- a true bill has blue strips along the bottom of both sides and contains hundreds of tiny words. They are not readable at all in the false bill.
By the A.M. Costa Rica wire services
BUENOS AIRES, Argentina - There is a great deal of ambivalence here about documents released recently by the U.S. State Department. Last month, the U.S. declassified 4,677 pages of testimony and communications shedding light on military atrocities committed during Argentina's Dirty War.
Officially, 9,000 people disappeared between 1976 and 1983, though human rights groups put the number as high as 30,000. And few in Argentina believe these documents will help bring the alleged war criminals to justice.
Every Thursday in the heart of Buenos Aires, a group of aging and angry ladies marches into battle. Flanked by loudspeakers and armed with pictures of their children who were kidnapped, tortured and killed, the women, known as the mothers and grandmothers of Plaza de Mayo, come ready to fight.
On this Thursday, they're taking on the United States.
"Your papers are stained with our blood," the speaker says. "We don't want them, and we don't need them!"
Two days earlier, the U.S. State Department declassified nearly 5,000 pages of evidence documenting violent crimes committed during Argentina's military dictatorship. The release was supposed to shine light on the darkest period of Argentina's history.
But the mothers and grandmothers, whose children disappeared during the campaign aimed at wiping out left-wing insurgents, say the 5,000 pages of details are too little and 25 years too late.
"They don't serve us at all," says 77-year-old Mercedes Meroño. Her daughter Alicia is one of the disappeared.
"The Americans had these papers all this time," she says, "and now they're telling us things we already know."
The release of the pile of papers raised expectations the documents will help prosecutors who have been struggling to bring military leaders to justice to establish their case. At the very least, they raised hope the information would help families in the search for their loved ones.
"Perhaps the document might help shed some light on specific cases," says Argentine political analyst Felipe Noguera. He says in the end, the documents may not do much more than confirm the history most Argentines already believed to be true.
The military dictatorship that ruled Argentina from 1976 to 1983 waged what is now called a "dirty war" against political enemies.
|More families leave
their homes in Orosi
By the A.M. Costa Rica staff
The problems in Orosi continue, and police had to relocate 57 families from their homes near the Quebrada Los Tanques de Orosi. All but one found housing with relatives.
One family was being housed in the local school. Police and rescue workers said they did this Saturday because there was a high probability of landslides that might affect the homes. About 250 persons were involved in the evacuation, said a spokesman for the Fuerza Pública in a special announcement Saturday.
Orosi de Cartago is the place where a slide a week ago buried a number of homes and seven residents. The seven bodies have not yet been found although workers have been moving by hand quantities of mud, rock and dirt in an attempt to find them.
The 800-meter slide, nearly a half mile, poured down a natural depression in the hillside after days of heavy rain. The rain has not let up appreciably.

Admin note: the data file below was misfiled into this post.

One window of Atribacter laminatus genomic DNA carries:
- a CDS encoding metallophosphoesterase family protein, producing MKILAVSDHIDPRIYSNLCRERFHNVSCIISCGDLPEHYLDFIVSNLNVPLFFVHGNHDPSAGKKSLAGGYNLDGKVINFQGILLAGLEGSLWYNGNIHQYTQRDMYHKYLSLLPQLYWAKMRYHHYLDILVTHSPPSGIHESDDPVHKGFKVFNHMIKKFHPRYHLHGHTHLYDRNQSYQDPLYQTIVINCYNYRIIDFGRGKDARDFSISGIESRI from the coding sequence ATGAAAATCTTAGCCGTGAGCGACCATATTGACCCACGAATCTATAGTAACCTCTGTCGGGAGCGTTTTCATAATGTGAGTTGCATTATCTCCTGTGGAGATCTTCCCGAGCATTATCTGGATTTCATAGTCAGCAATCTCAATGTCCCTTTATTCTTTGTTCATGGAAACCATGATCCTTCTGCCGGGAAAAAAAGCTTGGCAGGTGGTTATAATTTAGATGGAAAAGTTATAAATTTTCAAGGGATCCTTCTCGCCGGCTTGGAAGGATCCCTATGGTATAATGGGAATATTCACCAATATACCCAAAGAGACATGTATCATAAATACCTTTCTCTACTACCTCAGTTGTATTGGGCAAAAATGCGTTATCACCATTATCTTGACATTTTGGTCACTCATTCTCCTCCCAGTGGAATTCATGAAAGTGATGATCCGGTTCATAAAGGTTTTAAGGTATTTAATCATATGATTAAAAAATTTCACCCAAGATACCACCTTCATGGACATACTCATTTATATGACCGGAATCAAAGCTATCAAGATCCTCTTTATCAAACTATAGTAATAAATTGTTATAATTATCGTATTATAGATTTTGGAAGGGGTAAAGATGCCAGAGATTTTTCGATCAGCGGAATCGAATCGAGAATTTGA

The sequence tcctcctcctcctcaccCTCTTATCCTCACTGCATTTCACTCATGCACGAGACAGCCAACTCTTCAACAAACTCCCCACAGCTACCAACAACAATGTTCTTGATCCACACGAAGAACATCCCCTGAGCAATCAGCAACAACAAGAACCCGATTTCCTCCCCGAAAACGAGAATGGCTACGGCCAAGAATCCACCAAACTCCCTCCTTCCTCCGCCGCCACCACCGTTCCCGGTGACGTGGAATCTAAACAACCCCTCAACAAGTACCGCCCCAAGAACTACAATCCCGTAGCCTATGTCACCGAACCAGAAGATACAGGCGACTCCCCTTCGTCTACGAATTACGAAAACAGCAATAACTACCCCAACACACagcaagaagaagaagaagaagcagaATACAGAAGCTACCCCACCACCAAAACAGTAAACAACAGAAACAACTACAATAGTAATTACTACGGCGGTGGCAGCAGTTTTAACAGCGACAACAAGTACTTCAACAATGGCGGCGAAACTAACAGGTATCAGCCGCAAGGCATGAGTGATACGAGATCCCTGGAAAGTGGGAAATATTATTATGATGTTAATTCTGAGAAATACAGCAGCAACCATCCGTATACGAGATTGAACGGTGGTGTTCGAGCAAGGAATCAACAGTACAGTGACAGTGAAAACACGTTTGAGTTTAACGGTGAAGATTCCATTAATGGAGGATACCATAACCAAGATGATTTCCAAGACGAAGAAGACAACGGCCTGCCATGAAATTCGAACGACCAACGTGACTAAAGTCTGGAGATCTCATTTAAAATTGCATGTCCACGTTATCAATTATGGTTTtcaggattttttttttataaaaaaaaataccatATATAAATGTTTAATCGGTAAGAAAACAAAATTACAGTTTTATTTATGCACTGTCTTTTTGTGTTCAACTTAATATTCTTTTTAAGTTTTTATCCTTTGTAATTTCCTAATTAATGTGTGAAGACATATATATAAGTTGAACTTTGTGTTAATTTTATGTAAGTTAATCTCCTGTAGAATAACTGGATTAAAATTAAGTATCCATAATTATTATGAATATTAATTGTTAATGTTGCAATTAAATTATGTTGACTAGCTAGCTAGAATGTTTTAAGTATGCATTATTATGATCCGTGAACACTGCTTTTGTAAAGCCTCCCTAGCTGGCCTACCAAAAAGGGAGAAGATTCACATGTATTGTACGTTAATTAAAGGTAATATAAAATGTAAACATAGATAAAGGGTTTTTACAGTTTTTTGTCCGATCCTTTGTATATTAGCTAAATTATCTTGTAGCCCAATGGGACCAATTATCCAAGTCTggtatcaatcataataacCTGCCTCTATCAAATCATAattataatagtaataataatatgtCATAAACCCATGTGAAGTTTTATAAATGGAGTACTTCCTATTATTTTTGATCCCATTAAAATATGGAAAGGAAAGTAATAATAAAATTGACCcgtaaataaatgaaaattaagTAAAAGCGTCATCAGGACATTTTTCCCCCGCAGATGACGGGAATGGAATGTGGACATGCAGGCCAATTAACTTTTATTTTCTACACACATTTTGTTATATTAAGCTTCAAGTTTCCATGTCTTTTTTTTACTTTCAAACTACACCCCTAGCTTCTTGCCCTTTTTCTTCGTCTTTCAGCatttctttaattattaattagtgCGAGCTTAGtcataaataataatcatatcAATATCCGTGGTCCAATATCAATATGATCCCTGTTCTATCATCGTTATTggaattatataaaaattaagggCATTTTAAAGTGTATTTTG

And some rain has been accompanied by high winds that have damaged power lines. That wasn’t the case Friday night in the Sabana area. A power outage there happened because a car struck a utility pole and took out a transformer. Power was off during the peak commuter hours causing enormous jams.
By the A.M. Costa Rica wire services
MEXICO CITY, México — The popular U.S. coffee shop chain Starbucks has begun an ambitious push into the Latin American market, opening its first shop in the region this week here.
They are steaming up the milk for the lattes, cappuccinos and other special coffee drinks offered at Starbucks. Judging by the long lines, the operation is already a success. Mexico City Starbucks manager Ivan Alvarado says customers are trying the full range of Starbucks offerings.
He says they are drinking cappuccinos, lattes and other drinks as well as sampling some of the store's pastries. He says the featured coffee of the day is Mexican Shade-grown coffee, which comes from the southern state of Chiapas. To get off to a good start, the Mexico Starbucks is offering free samples of many products to all customers.
For its first coffee shop in Mexico and in all of Latin America, Starbucks chose an ideal location, right across from the U.S. embassy in the ground floor of a hotel frequented by both business people and tourists.
Although Mexico is the fifth largest coffee producing nation, it is not known as a big coffee consumer country. Per capita coffee consumption in Mexico is around half a kilogram a year, while in the United States it is more than five kilograms a year.
The high cost of Starbucks coffee could also be a problem in a nation where the annual average salary is around $6,000. A regular coffee at Starbucks costs nearly $3. The price at most Mexican coffee shops is half that, but the quality of the product varies.
The Starbucks franchise in Mexico is the result of a partnership between
Seattle-based Starbucks and the Mexican firm SC de Mexico. The partners
plan to open another 10 stores in Mexico in the coming year or so. Starbucks
also has plans to expand into South America and the Caribbean in the years